COVID-19's toll 3 years in: 6 notes

March 11 marks three years since the World Health Organization declared COVID-19 a global pandemic. At that time, there were only 118,000 cases reported worldwide.

The virus has changed lives, economies, industries and more. In healthcare, the pandemic led to innovations that expanded access to care and created new care models. At the same time, it shed light on deep-rooted health inequities, worsened labor shortages, led to unprecedented strain on hospitals and healthcare workers, and led to new care demands from those who delayed care as well as those with long COVID-19. 

Here are some statistics for healthcare leaders to reflect on as the pandemic's crisis era recedes and the U.S. prepares for the end of the public health emergency: 

  1. Cases: As of March 7, the WHO has confirmed 759,408,703 total cases. Of those, 102,247,392 — or 13.5 percent — were in the U.S.

  2. Deaths: Since the pandemic's onset, there have been 6,866,434 deaths globally. The U.S. accounts for 16 percent of those deaths with a total of 1,111,342.

  3. Hospitalizations: Since tracking began in August 2020, the CDC reports 6,020,879 COVID-19 patients have been hospitalized in the U.S.

  4. Vaccinations: In the U.S., 230,142,115 people, or 69 percent of the U.S. population, have received the primary series of the vaccine. More than 53.9 million people, or about 16 percent of the U.S. population, have received the bivalent booster. Globally, more than 5 billion people have been fully vaccinated, according to the WHO's COVID-19 dashboard.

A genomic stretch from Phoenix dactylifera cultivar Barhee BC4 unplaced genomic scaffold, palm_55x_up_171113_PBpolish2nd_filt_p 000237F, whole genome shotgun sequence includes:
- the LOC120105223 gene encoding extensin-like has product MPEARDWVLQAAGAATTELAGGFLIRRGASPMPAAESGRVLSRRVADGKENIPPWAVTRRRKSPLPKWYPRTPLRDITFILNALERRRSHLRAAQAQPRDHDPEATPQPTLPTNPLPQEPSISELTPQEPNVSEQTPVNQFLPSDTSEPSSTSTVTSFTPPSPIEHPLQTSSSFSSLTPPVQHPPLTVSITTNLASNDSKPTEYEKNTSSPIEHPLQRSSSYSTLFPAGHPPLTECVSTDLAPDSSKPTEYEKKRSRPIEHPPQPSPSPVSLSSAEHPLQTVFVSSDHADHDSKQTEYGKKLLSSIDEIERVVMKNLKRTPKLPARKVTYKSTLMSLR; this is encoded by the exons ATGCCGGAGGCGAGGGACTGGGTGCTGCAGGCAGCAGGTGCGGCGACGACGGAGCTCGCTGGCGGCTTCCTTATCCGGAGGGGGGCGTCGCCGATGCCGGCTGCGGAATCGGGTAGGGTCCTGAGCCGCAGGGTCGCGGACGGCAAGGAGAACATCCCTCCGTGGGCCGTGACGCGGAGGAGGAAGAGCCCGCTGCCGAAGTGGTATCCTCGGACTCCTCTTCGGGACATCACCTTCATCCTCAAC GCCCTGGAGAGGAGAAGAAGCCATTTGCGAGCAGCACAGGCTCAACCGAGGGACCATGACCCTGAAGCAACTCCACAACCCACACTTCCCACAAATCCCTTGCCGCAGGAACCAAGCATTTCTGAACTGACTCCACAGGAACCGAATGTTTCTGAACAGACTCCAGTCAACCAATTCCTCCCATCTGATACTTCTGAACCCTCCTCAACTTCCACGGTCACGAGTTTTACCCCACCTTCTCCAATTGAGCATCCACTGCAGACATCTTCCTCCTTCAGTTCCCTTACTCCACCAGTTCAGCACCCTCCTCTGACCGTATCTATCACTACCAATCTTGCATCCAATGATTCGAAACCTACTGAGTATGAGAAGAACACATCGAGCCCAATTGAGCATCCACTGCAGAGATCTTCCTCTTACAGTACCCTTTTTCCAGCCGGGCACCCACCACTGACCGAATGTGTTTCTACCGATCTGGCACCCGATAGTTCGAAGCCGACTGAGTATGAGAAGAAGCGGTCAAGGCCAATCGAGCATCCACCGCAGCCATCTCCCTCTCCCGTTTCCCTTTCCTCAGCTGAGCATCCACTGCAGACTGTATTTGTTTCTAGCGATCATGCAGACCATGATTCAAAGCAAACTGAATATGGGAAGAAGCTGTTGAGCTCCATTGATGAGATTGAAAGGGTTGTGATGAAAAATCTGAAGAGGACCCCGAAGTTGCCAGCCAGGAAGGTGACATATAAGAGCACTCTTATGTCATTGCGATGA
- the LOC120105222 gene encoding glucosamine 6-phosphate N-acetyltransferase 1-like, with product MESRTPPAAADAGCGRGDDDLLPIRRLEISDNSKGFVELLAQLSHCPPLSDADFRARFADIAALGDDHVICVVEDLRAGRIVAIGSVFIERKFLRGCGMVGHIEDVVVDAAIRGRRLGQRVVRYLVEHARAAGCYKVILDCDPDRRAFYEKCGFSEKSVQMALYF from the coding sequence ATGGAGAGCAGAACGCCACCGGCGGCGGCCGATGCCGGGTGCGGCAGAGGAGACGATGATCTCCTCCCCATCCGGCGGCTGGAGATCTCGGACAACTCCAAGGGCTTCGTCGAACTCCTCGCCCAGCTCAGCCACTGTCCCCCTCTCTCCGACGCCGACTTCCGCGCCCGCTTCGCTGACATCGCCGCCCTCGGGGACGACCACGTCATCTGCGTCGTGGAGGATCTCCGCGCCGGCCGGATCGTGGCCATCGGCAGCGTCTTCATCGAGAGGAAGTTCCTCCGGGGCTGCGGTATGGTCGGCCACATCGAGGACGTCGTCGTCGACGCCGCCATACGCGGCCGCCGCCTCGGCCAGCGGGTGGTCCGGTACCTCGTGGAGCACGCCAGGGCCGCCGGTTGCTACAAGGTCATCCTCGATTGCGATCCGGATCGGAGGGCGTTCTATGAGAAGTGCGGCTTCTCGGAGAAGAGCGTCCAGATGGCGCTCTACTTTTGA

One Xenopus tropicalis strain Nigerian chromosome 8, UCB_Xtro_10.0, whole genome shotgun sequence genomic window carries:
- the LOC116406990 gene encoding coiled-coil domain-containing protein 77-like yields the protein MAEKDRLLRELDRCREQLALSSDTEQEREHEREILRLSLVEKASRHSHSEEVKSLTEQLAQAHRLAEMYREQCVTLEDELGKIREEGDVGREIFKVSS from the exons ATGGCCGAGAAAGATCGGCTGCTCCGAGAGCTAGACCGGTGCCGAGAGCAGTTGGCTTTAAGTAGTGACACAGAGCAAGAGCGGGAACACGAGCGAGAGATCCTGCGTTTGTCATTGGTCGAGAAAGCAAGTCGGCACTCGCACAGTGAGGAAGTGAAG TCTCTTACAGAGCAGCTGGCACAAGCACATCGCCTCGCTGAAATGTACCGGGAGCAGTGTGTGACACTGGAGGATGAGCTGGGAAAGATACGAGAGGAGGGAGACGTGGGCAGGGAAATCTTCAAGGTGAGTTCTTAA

5. Long COVID-19: The after-effects of a COVID-19 infection for some are debilitating. Researchers estimate about 10 percent of cases result in long COVID-19, and as many as 79 percent who experience the condition say it became a factor which limited them in their daily lives — sometimes significantly. To learn more about the mechanisms behind the condition and how it presents, studies will likely take place for many years. For now, researchers have zeroed in on seven key symptoms of the virus' long-term effects. It is estimated that 65 million worldwide have suffered from long COVID-19 since the pandemic began.

  6. Variants: The evolution of the SARS-CoV-2 virus has given rise to five variants of concern throughout the pandemic: alpha, beta, delta, gamma and omicron. Omicron subvariant XBB 1.5 has become the dominant strain in the U.S.

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